Install Apache Hadoop: Setting up a Single Node Hadoop Cluster

Install Apache Hadoop: Setting up a Single Node Hadoop Cluster

The Apache Hadoop software library is a framework that allows for the distributed processing of large data sets across clusters of computers using simple programming models. It is designed to scale up from single servers to thousands of machines, each offering local computation and storage. Rather than rely on hardware to deliver high-availability, the library itself is designed to detect and handle failures at the application layer, so delivering a highly-available service on top of a cluster of computers, each of which may be prone to failures.

The project includes these modules:

  • Hadoop Common: The common utilities that support the other Hadoop modules.
  • Hadoop Distributed File System (HDFS™): A distributed file system that provides high-throughput access to application data.
  • Hadoop YARN: A framework for job scheduling and cluster resource management.
  • Hadoop MapReduce: A YARN-based system for parallel processing of large data sets.

Installation

Basically, There are two ways to install Apache Hadoop, as a Single node and Multi node.

Single Node

This method is widely used for studying or testing purposes also In here only one DataNode running and setting up all the NameNode, DataNode, ResourceManager and NodeManager on a single machine. single node cluster can be used to test sequential workflow(collecting, aggregating, storing and processing the data) in a smaller environment as compared to large environments which contain terabytes of data distributed across hundreds of machines.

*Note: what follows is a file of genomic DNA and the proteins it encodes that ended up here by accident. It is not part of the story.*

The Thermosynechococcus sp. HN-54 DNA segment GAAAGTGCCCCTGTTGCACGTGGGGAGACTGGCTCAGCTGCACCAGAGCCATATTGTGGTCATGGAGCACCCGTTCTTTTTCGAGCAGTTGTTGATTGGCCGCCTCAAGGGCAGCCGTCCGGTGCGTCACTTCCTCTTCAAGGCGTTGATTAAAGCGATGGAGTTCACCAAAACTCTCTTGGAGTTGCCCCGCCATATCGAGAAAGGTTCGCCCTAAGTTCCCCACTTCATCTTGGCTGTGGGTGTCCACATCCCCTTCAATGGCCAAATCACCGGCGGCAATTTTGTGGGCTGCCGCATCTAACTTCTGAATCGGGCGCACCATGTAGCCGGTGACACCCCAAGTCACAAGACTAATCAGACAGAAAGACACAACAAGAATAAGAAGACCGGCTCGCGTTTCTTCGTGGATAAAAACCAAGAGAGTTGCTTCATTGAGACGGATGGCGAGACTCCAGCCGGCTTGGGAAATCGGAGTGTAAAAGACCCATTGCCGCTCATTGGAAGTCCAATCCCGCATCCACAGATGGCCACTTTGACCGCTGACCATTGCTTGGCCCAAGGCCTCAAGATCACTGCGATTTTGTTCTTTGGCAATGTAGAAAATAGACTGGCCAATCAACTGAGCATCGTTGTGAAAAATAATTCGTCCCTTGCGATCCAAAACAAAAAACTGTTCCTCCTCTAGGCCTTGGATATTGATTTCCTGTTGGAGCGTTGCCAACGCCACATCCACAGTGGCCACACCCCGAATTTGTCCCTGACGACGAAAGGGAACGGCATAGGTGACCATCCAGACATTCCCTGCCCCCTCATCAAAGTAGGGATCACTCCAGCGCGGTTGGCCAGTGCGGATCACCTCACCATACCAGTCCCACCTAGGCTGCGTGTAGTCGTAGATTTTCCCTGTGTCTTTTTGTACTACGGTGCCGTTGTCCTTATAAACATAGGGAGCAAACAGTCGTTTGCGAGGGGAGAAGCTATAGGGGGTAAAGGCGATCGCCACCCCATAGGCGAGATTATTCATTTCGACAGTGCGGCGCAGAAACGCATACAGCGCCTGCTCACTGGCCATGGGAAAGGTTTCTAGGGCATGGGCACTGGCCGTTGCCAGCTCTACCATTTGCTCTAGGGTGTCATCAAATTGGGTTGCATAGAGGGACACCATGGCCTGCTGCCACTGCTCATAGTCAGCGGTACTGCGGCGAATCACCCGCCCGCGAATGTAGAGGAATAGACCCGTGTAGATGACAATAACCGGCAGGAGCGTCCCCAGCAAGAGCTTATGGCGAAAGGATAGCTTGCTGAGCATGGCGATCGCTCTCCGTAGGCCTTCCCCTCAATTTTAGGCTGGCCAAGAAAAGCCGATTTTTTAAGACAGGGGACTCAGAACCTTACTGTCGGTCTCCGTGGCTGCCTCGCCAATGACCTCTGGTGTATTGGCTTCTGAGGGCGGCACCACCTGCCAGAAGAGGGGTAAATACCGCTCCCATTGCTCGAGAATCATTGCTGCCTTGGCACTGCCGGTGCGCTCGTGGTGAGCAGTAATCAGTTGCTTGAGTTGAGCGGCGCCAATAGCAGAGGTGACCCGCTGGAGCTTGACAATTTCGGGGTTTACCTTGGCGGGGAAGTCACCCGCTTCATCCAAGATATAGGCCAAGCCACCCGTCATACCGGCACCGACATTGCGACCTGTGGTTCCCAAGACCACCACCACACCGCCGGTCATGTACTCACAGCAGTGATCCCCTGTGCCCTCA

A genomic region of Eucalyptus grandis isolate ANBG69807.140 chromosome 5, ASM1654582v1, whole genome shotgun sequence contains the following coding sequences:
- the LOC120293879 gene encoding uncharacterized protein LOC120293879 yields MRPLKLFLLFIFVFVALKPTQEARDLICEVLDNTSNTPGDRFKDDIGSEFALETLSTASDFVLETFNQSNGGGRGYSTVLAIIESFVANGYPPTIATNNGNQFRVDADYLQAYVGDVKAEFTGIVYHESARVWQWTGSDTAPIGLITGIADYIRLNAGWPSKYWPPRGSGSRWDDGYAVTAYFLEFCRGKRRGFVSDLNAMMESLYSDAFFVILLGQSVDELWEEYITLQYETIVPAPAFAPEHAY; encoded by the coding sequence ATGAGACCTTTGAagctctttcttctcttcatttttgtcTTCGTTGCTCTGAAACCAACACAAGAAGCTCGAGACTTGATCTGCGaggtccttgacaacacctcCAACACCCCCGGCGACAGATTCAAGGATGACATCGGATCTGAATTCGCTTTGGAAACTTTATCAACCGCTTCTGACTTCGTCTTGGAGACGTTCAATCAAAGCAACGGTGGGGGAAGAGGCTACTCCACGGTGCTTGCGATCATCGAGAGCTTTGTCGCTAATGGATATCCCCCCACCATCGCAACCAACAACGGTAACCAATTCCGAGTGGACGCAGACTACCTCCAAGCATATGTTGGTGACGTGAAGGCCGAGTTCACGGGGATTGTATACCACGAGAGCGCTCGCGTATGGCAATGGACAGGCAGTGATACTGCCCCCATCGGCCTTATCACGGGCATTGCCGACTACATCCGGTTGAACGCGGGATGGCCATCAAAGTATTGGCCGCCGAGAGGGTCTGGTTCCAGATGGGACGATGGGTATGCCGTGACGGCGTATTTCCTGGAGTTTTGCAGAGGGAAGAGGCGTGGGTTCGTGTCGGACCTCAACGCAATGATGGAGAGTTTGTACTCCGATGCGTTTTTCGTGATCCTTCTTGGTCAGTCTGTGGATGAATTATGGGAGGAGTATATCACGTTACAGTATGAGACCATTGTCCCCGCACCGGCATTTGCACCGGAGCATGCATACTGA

Multi Node

While in a Multi node cluster, there are more than one DataNode running and each DataNode is running on different machines. The multi node cluster is practically used in organizations for analyzing Big Data.

So in this document, i’ll explain how to install Apache Hadoop on a single node cluster before move on to the installation we need to make sure that we are good with the following

  • JAVA: You need to install the Java 8 package on your system. (Download)
  • HADOOP: You require Hadoop 2.7.4package. (Download)

Installing HADOOP

STEP 01: Extract the Hadoop tar File.

    tar -xvf hadoop-2.7.3.tar.gz

STEP 02: Add the Hadoop and Java paths in the bash_profile file (.bash_profile) as shown below.

Then, save the bash file and close it.

NOTE:

  • For applying all these changes to the current Terminal, execute the source command.
      source ~/.bash_profile
    
  • To make sure that Java and Hadoop have been properly installed on your system and can be accessed through the Terminal, execute the java -version and Hadoop version commands.
    java -version
    hadoop version